known as "wryneck," is a condition in which your baby's head is tilted. The
chin points to one shoulder, while the head tilts toward the opposite shoulder.
Treatment is necessary to prevent your baby's face and skull from growing
unevenly and to prevent limited motion of the head and neck.
"Congenital" means a condition that is present at birth. Congenital
torticollis occurs at or shortly after birth.
torticollis occurs when the neck muscle that runs up and toward the back of
your baby's neck (sternocleidomastoid muscle) is shortened. This brings your
baby's head down and to one side. This is known as congenital muscular
Experts don't know exactly what causes the shortened neck muscle. The muscle may get injured before or during the baby's birth. The injured muscle may bleed and swell. And scar tissue may replace some of the muscle, making it shorter.
Some cases of
congenital torticollis are caused by a bone problem in the neck portion of the
spine (cervical spine). This is known as a congenital
malformation of the cervical spine.
also occur later in life, but this is not congenital torticollis.
What are the symptoms?
Your baby's head is tilted
to one side. The chin points to one shoulder, and the head tilts toward the
opposite shoulder. Usually the head tilts to the right and the chin points
left, meaning the muscle on the right side is affected. You may notice that
your baby cannot move his or her head as well as other babies. You may also
notice a lump in your baby's neck muscle.
How is congenital torticollis diagnosed?
caregiver usually first notices that the infant always holds his or her head
tilted to one side. Be sure to see your doctor for an
exam, because other conditions may also cause this head position.
Your doctor will examine your baby and may ask you
questions about your baby's birth. He or she may want an
X-ray of the cervical spine to rule out bone problems.
Your doctor may also check your baby's hips. Some babies who have congenital torticollis also have an
abnormal development of the hip (hip dysplasia).
How is it treated?
To treat congenital torticollis, you'll learn to stretch your baby's tight neck muscle several times a day. Your doctor or a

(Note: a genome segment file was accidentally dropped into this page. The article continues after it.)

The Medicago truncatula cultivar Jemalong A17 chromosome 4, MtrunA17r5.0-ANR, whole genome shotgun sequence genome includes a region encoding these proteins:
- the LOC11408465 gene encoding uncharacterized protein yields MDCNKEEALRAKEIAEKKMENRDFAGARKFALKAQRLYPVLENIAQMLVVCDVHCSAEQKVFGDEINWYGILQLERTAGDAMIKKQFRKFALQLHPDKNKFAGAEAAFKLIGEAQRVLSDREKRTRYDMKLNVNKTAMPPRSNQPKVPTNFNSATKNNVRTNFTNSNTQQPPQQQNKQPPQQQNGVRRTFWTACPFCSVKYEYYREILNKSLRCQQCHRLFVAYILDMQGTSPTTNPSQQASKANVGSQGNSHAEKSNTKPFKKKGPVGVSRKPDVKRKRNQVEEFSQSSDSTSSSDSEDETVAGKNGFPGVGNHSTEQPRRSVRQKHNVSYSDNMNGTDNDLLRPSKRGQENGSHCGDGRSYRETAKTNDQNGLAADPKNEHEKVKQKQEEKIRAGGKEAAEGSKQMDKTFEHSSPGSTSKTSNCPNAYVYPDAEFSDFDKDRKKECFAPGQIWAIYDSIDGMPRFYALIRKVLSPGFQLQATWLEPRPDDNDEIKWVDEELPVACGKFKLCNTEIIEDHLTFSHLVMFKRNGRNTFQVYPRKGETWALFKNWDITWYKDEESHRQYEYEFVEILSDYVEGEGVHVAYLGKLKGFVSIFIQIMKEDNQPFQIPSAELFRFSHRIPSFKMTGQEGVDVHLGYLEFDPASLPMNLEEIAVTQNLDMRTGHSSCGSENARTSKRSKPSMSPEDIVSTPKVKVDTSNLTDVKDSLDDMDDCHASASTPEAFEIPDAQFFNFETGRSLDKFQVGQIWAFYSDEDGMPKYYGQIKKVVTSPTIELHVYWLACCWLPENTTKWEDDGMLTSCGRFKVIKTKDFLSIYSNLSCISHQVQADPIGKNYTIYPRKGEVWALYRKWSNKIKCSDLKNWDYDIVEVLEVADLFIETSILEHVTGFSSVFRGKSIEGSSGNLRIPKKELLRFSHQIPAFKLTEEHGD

physical therapist will teach you how to safely do the exercises.
Another way to help you stretch your baby’s neck
is to do things so that he or she rotates the chin toward the shoulder of the
affected side. For example:
During feeding, hold your child in
a way that makes him or her rotate the chin to the correct
Place the crib so that your child
turns his or her chin the correct way in order to see the
Place toys and other objects in such a
way that your baby has to turn his or her head to see them and play with them.
If your baby does not improve after a
few months of stretching, contact your doctor. There
may be another problem, or surgery may be needed to stretch or lengthen the
The lump in the muscle usually goes away on its
If the congenital torticollis is not caused by a shortened
neck muscle but by a cervical spine abnormality, the spine abnormality is
Other Places To Get Help
American Academy of Orthopaedic Surgeons
6300 North River Road
Rosemont, IL 60018-4262
1-800-346-AAOS (1-800-346-2267) (847) 823-7186
The American Academy of Orthopaedic Surgeons (AAOS)
provides information and education to raise the public's awareness of
musculoskeletal conditions, with an emphasis on preventive measures. The AAOS
website contains information on orthopedic conditions and treatments, injury
prevention, and wellness and exercise.
Loder RT (2006). Torticollis section of The cervical
spine. In RT Morrissy, SL Weinstein, eds., Lovell and Winter's Pediatric Orthopaedics, 6th ed., vol. 2, pp. 878–889. Philadelphia:
Lippincott Williams and Wilkins.
Mercier LR (2008). Torticollis section of The cervical
spine. In Practical Orthopedics, 6th ed., pp. 41–42.
Philadelphia: Mosby Elsevier.
Staheli LT (2006). Torticollis section of Upper limb.
In Practice of Pediatric Orthopedics, 2nd ed., pp.
232–234. Philadelphia: Lippincott Williams and Wilkins.
How this information was developed to help you make better health decisions.